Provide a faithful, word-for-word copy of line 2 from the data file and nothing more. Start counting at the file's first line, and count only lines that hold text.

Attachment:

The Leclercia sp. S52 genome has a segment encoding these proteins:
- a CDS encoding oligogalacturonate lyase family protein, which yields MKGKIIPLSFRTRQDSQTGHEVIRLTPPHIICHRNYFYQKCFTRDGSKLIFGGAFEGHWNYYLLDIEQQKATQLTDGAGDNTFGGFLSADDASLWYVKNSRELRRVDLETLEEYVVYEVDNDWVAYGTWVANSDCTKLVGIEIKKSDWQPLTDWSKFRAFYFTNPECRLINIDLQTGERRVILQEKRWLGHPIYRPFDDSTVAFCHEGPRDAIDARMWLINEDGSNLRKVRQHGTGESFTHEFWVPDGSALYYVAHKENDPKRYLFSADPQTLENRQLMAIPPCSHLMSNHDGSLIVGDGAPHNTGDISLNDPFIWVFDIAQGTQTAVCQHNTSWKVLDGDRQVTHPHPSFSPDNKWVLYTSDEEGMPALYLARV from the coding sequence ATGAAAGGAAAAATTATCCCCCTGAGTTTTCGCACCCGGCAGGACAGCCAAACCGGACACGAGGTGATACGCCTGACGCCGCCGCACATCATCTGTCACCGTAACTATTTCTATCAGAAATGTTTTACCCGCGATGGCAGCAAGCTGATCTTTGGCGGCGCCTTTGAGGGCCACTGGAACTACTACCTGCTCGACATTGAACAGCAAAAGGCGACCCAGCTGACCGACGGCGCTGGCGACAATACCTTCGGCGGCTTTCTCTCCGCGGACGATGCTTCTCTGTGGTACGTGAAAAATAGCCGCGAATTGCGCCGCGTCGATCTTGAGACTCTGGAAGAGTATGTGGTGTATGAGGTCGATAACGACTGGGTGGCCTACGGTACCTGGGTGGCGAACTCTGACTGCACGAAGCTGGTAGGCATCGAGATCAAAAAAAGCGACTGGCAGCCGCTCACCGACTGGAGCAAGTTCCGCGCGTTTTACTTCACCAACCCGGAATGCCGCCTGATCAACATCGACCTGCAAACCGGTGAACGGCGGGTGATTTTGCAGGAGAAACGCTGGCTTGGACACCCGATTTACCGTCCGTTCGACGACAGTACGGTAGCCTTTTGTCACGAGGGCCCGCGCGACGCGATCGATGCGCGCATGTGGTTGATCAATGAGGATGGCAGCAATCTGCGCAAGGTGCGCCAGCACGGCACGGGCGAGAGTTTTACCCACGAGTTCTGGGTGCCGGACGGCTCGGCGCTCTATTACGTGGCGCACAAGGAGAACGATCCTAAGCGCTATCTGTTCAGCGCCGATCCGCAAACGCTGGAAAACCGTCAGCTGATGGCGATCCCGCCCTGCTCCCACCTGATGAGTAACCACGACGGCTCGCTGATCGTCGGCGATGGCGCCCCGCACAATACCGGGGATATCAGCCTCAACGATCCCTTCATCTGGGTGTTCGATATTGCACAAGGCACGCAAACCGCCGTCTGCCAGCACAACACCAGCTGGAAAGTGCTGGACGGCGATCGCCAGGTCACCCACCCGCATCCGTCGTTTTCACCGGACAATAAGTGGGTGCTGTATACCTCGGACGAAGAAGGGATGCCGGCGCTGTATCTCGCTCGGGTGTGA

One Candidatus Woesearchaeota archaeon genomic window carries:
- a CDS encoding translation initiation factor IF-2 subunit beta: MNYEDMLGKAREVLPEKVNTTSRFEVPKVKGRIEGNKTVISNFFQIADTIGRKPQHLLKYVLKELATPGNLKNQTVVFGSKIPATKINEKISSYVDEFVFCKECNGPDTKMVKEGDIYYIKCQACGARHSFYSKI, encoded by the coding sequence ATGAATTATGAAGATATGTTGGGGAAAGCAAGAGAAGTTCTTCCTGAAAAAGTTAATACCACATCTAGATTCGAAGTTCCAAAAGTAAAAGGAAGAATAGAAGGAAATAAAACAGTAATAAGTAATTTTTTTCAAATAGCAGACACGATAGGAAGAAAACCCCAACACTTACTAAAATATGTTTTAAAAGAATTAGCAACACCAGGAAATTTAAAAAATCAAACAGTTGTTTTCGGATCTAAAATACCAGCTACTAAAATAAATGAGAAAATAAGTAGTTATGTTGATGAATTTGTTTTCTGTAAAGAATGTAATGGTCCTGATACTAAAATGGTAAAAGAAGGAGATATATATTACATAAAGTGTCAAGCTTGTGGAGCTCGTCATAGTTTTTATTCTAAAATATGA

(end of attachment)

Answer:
- a CDS encoding oligogalacturonate lyase family protein, which yields MKGKIIPLSFRTRQDSQTGHEVIRLTPPHIICHRNYFYQKCFTRDGSKLIFGGAFEGHWNYYLLDIEQQKATQLTDGAGDNTFGGFLSADDASLWYVKNSRELRRVDLETLEEYVVYEVDNDWVAYGTWVANSDCTKLVGIEIKKSDWQPLTDWSKFRAFYFTNPECRLINIDLQTGERRVILQEKRWLGHPIYRPFDDSTVAFCHEGPRDAIDARMWLINEDGSNLRKVRQHGTGESFTHEFWVPDGSALYYVAHKENDPKRYLFSADPQTLENRQLMAIPPCSHLMSNHDGSLIVGDGAPHNTGDISLNDPFIWVFDIAQGTQTAVCQHNTSWKVLDGDRQVTHPHPSFSPDNKWVLYTSDEEGMPALYLARV from the coding sequence ATGAAAGGAAAAATTATCCCCCTGAGTTTTCGCACCCGGCAGGACAGCCAAACCGGACACGAGGTGATACGCCTGACGCCGCCGCACATCATCTGTCACCGTAACTATTTCTATCAGAAATGTTTTACCCGCGATGGCAGCAAGCTGATCTTTGGCGGCGCCTTTGAGGGCCACTGGAACTACTACCTGCTCGACATTGAACAGCAAAAGGCGACCCAGCTGACCGACGGCGCTGGCGACAATACCTTCGGCGGCTTTCTCTCCGCGGACGATGCTTCTCTGTGGTACGTGAAAAATAGCCGCGAATTGCGCCGCGTCGATCTTGAGACTCTGGAAGAGTATGTGGTGTATGAGGTCGATAACGACTGGGTGGCCTACGGTACCTGGGTGGCGAACTCTGACTGCACGAAGCTGGTAGGCATCGAGATCAAAAAAAGCGACTGGCAGCCGCTCACCGACTGGAGCAAGTTCCGCGCGTTTTACTTCACCAACCCGGAATGCCGCCTGATCAACATCGACCTGCAAACCGGTGAACGGCGGGTGATTTTGCAGGAGAAACGCTGGCTTGGACACCCGATTTACCGTCCGTTCGACGACAGTACGGTAGCCTTTTGTCACGAGGGCCCGCGCGACGCGATCGATGCGCGCATGTGGTTGATCAATGAGGATGGCAGCAATCTGCGCAAGGTGCGCCAGCACGGCACGGGCGAGAGTTTTACCCACGAGTTCTGGGTGCCGGACGGCTCGGCGCTCTATTACGTGGCGCACAAGGAGAACGATCCTAAGCGCTATCTGTTCAGCGCCGATCCGCAAACGCTGGAAAACCGTCAGCTGATGGCGATCCCGCCCTGCTCCCACCTGATGAGTAACCACGACGGCTCGCTGATCGTCGGCGATGGCGCCCCGCACAATACCGGGGATATCAGCCTCAACGATCCCTTCATCTGGGTGTTCGATATTGCACAAGGCACGCAAACCGCCGTCTGCCAGCACAACACCAGCTGGAAAGTGCTGGACGGCGATCGCCAGGTCACCCACCCGCATCCGTCGTTTTCACCGGACAATAAGTGGGTGCTGTATACCTCGGACGAAGAAGGGATGCCGGCGCTGTATCTCGCTCGGGTGTGA